Kickers May Not Advance Muffs
Drew Sanders recovered a muffed punt late in the game, and weaved his way into the end zone though the play was whistled dead immediately. This was nicely done by the officials, as they knew that after kicking the ball, the kicking team may recover but not advance and so by rule the play is over as soon as Sanders recovered. It is a small deal in the physicality of football, but being quick enough so that no players got hit after the play was over by rule was a win for the officials. Sometimes making the game safer only requires alertness, as was the case here, and they did it well.
Denver was called for illegal formations twice, both in the 3rd quarter when the game was still competitive. I have written earlier this season about how the coaching in Denver is has lots of formations that are ambiguous at best, and that at some point they were going to be penalized. I expected that they would get called at some point this year, and apparently this week was time. I somewhat disagreed with both of the called illegal formations, in that neither were as egregious as other plays that went uncalled, but it was inevitable that at some point Denver would face these issues. It was two different officials who called the penalties, so it was not one particularly rigid official holding Denver to the letter of the rule. Hopefully Denver can use some of the time from their bye week to get a little bit better on formations, because it will remain a potential liability until they clean this up.
Sean Payton Calls Time Out
With 0:46 left in the third quarter, Denver botched a motion. I believe that Jerry Jeudy was supposed to go in motion, followed by Adam Trautman after Jeudy got set. This is relevant because if two players go in motion at the same time, it becomes a shift and both must be completely stationary for a second before the snap. After Trautman started his motion, Jeudy stumbled. This meant that Denver was going to inevitably be called for a foul simultaneous with the snap – probably the worst kind of foul because if your team screws up the penalty can be declined and if they don’t then you lose five yards (it’s the inverse of the defensive offsides). Worse, if the quarterback sees the flag and assumes its an offsides, they might recklessly throw the ball up and see an interception. None of this bad scenario was relevant because as soon as Jeudy stumbled Sean Payton called time out. This was a heads up call from Payton, one of the better fast-paced coaching decisions I have seen in a very long time.
Chain Crew Measurements
The announcers called for a measurement early in the 4th quarter after Jaleel McLaughlin was marked short of the line to gain. I thought the short spot was a good call. But more important is that the announcers were pretty wrong on measurements. Measurements are very accurate, but rarely useful. Especially in professional football, there are sticks that clearly show the officials the line to gain. More often than not, the spot to gain is a full yard-line. It is very easy for the spotting official to know, did they see the ball come down short of the line to gain or beyond it. Measurements are a good tool to have for exotic situations, and especially useful at lower levels of play. But if the officials trust their crewmates, there is almost always a faster and equally accurate answer to the question of “was he short of or past the line to gain.”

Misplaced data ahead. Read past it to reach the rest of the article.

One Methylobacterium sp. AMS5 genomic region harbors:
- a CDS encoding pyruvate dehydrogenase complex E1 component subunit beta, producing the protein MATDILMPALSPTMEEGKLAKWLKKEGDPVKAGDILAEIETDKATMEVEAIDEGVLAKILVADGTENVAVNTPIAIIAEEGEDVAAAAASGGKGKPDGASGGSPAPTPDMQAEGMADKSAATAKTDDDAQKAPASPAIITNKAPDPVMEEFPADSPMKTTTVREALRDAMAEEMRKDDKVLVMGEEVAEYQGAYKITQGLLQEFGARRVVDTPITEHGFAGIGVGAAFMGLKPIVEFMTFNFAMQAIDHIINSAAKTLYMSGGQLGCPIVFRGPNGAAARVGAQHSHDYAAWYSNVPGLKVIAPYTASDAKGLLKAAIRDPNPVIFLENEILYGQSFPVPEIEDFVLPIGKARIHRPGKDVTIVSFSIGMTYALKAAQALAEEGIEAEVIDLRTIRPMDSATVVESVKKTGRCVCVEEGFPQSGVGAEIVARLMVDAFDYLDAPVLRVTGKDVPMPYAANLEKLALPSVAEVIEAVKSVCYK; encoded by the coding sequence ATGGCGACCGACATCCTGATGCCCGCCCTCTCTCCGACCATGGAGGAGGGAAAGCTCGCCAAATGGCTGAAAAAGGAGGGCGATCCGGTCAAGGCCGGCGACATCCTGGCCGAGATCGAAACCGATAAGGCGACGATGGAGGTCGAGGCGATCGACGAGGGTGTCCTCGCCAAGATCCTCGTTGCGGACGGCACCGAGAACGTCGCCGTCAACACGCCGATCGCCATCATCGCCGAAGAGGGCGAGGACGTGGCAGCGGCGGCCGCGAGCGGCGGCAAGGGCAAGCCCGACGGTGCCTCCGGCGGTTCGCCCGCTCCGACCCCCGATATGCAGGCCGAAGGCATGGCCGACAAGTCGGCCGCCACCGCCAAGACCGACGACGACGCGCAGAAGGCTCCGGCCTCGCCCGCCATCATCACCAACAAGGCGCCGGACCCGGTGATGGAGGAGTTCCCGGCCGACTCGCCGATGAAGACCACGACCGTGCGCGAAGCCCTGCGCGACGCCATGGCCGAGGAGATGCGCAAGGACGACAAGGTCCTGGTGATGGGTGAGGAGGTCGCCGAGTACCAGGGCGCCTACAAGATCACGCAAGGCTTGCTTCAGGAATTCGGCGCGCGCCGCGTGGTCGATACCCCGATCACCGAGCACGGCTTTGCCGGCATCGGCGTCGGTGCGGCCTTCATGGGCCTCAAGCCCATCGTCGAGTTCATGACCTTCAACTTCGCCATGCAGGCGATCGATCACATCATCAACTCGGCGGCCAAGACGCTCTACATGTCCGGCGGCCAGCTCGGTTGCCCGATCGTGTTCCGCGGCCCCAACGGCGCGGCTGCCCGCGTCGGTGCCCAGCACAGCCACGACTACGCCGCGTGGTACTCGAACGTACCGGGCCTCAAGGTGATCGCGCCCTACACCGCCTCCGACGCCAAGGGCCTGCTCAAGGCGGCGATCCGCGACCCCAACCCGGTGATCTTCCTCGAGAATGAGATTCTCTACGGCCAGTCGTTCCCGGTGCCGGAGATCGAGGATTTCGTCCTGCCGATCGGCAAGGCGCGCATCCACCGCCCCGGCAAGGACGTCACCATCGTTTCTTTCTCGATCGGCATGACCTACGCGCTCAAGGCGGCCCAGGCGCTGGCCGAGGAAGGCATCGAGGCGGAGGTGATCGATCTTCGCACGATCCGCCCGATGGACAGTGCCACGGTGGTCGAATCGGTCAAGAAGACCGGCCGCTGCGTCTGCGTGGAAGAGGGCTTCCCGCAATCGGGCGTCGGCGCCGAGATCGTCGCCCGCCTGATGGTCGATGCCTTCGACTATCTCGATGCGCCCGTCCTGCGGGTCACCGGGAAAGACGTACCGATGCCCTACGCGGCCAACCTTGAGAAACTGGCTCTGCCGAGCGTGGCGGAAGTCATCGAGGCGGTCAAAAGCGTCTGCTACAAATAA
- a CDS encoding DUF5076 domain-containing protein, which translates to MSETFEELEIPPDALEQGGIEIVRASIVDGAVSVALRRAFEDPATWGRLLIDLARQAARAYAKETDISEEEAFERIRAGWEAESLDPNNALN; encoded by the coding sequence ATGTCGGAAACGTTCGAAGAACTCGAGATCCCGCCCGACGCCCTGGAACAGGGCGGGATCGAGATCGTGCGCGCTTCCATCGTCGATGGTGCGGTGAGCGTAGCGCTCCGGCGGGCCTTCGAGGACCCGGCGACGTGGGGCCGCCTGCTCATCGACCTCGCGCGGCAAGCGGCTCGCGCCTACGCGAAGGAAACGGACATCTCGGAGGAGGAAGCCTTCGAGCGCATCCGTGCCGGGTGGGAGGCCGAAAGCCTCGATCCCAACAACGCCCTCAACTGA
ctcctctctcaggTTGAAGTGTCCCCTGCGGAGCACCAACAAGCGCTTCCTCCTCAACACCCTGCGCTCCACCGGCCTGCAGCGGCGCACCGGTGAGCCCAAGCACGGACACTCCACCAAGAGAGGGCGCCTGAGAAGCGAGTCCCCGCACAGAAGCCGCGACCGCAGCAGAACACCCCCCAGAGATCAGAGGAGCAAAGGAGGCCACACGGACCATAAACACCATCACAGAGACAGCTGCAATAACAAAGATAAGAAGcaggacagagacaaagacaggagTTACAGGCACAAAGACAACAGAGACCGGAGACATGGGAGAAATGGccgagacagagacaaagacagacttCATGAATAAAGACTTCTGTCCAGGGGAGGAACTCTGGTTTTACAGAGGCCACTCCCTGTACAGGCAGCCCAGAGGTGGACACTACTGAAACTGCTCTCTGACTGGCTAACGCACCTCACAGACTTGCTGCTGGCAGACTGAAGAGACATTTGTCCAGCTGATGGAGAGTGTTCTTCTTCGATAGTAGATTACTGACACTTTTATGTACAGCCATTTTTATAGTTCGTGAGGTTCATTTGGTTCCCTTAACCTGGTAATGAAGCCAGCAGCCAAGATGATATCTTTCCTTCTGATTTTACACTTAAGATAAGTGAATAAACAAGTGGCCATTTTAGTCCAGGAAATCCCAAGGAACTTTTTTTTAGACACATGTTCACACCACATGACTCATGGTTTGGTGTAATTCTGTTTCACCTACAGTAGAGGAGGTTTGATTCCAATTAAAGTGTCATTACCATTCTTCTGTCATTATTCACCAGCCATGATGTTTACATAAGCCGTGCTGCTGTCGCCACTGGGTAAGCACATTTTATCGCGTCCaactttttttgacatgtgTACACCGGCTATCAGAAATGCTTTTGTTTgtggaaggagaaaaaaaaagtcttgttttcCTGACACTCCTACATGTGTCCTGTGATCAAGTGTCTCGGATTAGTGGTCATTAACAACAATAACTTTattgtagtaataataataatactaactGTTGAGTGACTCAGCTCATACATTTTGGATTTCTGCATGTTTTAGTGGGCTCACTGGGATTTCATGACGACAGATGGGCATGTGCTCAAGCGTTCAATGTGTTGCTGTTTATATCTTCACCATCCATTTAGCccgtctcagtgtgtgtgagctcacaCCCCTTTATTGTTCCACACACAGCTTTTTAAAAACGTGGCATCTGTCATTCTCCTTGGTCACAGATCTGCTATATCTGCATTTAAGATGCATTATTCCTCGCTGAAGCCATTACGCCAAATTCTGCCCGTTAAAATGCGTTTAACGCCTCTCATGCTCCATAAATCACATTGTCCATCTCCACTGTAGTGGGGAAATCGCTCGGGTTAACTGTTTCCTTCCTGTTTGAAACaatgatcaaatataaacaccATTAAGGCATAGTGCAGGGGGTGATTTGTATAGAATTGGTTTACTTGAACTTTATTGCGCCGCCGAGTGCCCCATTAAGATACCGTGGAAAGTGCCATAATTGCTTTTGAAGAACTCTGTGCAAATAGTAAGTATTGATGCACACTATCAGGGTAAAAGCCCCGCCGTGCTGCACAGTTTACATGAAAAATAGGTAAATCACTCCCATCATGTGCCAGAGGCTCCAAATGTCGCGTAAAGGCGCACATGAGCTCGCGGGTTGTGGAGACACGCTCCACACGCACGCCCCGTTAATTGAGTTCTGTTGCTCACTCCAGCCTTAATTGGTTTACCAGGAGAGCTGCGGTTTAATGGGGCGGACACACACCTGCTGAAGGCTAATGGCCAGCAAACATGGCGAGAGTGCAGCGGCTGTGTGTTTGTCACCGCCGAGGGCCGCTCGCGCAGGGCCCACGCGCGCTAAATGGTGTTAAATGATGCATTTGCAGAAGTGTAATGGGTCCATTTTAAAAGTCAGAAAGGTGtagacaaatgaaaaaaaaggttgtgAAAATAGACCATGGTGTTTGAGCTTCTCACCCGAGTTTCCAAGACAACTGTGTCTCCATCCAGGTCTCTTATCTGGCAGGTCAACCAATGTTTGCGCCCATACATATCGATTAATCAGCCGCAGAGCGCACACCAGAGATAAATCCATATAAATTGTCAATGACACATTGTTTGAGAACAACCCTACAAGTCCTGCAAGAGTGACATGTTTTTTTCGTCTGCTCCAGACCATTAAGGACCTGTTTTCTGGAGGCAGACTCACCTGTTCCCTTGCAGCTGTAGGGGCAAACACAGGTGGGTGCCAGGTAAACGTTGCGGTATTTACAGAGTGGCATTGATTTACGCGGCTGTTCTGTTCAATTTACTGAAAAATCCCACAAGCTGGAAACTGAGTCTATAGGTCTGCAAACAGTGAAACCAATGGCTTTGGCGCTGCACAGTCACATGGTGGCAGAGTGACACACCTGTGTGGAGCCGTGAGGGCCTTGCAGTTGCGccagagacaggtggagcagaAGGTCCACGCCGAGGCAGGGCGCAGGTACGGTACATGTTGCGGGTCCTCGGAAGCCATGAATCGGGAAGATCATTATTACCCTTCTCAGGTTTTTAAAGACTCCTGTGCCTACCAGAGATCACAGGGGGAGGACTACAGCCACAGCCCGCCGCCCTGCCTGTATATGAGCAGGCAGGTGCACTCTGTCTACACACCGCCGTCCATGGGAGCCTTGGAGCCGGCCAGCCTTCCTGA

Pass Interference on Hail Mary Plays
Some commentators hate what they consider to be egregious pass interference on hail mary plays. In most circumstances they are wrong. Hail Mary plays involve very long passes, normally thrown with a very high arc, and a predictable clump of players. This means two things. First, there is unlikely to be interference caused by a player preventing another player from getting to the ball (this is why there is a clump of players – lots of them have already arrived). Second, the longer pass time means everyone knows that the pass is coming, where its going to, and when. So players on both sides have vastly greater opportunity than normal to play the ball.
These factors combine to take away most of the actual reason why pass interference gets called. So there are many fewer pass-interference calls on these types of plays. While it was not a perfect example, the Justin Simmons interception that basically ended the game showed these features. Because Mahomes was hit as he threw, his pass was high and arcing and spent a long time in the air. The players were underneath it waiting for the ball to come down. Jostling with each other for advantage was not interference, and the no-call was correct.
Brad Allen and his crew called a very consistent game. They were clearly not going to flag questionable situations. I counted them as not calling the following borderline fouls: block in the back, holding (x4), hands to the face, late hit, illegal formation, defensive pass interference. I disagreed with only one of the no-calls, but more importantly, I could tell what they were deciding to do and that they were applying it consistently. I thought the officials had good spots and better judgement. While I would have liked them to get a bit more proactive when the teams started shoving, overall this was a well-called game.